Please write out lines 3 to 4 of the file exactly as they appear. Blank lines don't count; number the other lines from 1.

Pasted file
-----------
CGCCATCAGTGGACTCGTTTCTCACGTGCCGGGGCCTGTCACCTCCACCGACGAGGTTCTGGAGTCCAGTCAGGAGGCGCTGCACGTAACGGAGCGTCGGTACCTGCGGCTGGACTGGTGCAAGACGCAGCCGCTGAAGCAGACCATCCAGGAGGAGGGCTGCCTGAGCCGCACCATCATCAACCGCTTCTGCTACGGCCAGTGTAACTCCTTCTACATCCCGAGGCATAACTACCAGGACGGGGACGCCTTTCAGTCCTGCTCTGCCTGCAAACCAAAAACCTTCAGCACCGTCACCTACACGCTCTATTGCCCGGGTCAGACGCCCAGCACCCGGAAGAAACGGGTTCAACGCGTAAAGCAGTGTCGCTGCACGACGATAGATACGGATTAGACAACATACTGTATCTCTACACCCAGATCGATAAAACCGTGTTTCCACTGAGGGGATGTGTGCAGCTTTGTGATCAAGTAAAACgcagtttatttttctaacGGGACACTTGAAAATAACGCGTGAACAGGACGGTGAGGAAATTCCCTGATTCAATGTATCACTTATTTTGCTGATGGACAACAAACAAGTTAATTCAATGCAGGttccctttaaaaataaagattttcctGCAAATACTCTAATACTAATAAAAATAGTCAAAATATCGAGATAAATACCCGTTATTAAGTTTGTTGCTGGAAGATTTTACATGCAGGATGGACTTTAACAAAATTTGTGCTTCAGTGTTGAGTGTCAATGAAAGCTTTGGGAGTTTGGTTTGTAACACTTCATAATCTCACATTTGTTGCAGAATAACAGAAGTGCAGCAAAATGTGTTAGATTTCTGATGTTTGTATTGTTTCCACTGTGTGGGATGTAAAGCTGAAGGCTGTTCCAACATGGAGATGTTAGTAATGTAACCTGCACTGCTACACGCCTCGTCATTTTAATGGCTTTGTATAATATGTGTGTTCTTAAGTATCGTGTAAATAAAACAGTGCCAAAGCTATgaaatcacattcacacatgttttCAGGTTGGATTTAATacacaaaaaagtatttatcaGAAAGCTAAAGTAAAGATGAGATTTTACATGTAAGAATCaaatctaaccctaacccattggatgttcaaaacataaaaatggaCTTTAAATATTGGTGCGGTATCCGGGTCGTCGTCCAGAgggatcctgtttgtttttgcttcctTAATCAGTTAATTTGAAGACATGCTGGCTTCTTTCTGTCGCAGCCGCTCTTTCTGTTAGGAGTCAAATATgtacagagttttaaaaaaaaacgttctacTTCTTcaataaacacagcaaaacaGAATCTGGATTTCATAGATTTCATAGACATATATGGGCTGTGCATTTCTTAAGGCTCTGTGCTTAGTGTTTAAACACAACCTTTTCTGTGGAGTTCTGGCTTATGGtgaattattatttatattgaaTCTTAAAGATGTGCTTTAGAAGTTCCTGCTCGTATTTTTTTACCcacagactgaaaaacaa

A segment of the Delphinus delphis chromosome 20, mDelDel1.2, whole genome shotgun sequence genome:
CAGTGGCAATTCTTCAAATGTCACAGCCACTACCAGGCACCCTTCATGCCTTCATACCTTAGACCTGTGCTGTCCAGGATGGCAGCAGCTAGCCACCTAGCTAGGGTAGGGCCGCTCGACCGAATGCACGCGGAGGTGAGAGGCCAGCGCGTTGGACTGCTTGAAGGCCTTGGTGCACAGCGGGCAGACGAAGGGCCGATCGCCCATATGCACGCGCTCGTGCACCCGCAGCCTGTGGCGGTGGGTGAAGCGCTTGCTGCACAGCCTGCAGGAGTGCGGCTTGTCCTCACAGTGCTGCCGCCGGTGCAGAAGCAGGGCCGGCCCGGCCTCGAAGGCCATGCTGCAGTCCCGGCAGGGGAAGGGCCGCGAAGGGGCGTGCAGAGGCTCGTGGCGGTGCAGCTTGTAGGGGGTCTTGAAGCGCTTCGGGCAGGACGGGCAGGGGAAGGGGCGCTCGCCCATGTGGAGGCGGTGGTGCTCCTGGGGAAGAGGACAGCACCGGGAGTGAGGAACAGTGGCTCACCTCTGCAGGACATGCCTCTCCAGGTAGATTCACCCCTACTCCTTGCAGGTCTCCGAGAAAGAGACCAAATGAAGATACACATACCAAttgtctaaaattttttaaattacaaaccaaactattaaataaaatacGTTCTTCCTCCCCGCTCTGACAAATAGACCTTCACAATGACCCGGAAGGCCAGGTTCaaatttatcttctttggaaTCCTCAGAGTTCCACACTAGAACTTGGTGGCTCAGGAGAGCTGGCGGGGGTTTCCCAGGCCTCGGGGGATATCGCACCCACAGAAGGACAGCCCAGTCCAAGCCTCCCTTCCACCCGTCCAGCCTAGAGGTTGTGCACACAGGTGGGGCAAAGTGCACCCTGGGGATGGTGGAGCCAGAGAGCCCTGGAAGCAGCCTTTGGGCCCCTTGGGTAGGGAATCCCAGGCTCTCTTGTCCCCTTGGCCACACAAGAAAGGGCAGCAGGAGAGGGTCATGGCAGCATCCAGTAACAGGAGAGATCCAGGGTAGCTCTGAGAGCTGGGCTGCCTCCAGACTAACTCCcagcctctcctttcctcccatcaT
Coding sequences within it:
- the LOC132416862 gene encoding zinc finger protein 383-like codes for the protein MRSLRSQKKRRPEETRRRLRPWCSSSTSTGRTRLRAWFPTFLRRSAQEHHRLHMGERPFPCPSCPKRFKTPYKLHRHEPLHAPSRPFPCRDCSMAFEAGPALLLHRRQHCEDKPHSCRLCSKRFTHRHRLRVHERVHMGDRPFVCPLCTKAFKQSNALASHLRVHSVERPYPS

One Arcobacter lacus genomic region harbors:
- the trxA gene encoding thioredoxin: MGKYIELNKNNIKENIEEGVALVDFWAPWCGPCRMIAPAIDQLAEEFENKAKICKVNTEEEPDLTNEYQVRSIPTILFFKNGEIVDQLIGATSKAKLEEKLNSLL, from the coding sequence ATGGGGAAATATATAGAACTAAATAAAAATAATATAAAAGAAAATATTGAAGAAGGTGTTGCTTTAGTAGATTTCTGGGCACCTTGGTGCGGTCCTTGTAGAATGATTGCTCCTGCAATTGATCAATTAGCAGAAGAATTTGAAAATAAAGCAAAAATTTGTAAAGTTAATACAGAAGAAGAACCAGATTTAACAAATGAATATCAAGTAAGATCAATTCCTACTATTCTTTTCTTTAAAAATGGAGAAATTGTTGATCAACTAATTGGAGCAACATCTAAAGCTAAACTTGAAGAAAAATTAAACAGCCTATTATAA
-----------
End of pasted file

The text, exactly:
CAGTGGCAATTCTTCAAATGTCACAGCCACTACCAGGCACCCTTCATGCCTTCATACCTTAGACCTGTGCTGTCCAGGATGGCAGCAGCTAGCCACCTAGCTAGGGTAGGGCCGCTCGACCGAATGCACGCGGAGGTGAGAGGCCAGCGCGTTGGACTGCTTGAAGGCCTTGGTGCACAGCGGGCAGACGAAGGGCCGATCGCCCATATGCACGCGCTCGTGCACCCGCAGCCTGTGGCGGTGGGTGAAGCGCTTGCTGCACAGCCTGCAGGAGTGCGGCTTGTCCTCACAGTGCTGCCGCCGGTGCAGAAGCAGGGCCGGCCCGGCCTCGAAGGCCATGCTGCAGTCCCGGCAGGGGAAGGGCCGCGAAGGGGCGTGCAGAGGCTCGTGGCGGTGCAGCTTGTAGGGGGTCTTGAAGCGCTTCGGGCAGGACGGGCAGGGGAAGGGGCGCTCGCCCATGTGGAGGCGGTGGTGCTCCTGGGGAAGAGGACAGCACCGGGAGTGAGGAACAGTGGCTCACCTCTGCAGGACATGCCTCTCCAGGTAGATTCACCCCTACTCCTTGCAGGTCTCCGAGAAAGAGACCAAATGAAGATACACATACCAAttgtctaaaattttttaaattacaaaccaaactattaaataaaatacGTTCTTCCTCCCCGCTCTGACAAATAGACCTTCACAATGACCCGGAAGGCCAGGTTCaaatttatcttctttggaaTCCTCAGAGTTCCACACTAGAACTTGGTGGCTCAGGAGAGCTGGCGGGGGTTTCCCAGGCCTCGGGGGATATCGCACCCACAGAAGGACAGCCCAGTCCAAGCCTCCCTTCCACCCGTCCAGCCTAGAGGTTGTGCACACAGGTGGGGCAAAGTGCACCCTGGGGATGGTGGAGCCAGAGAGCCCTGGAAGCAGCCTTTGGGCCCCTTGGGTAGGGAATCCCAGGCTCTCTTGTCCCCTTGGCCACACAAGAAAGGGCAGCAGGAGAGGGTCATGGCAGCATCCAGTAACAGGAGAGATCCAGGGTAGCTCTGAGAGCTGGGCTGCCTCCAGACTAACTCCcagcctctcctttcctcccatcaT
Coding sequences within it: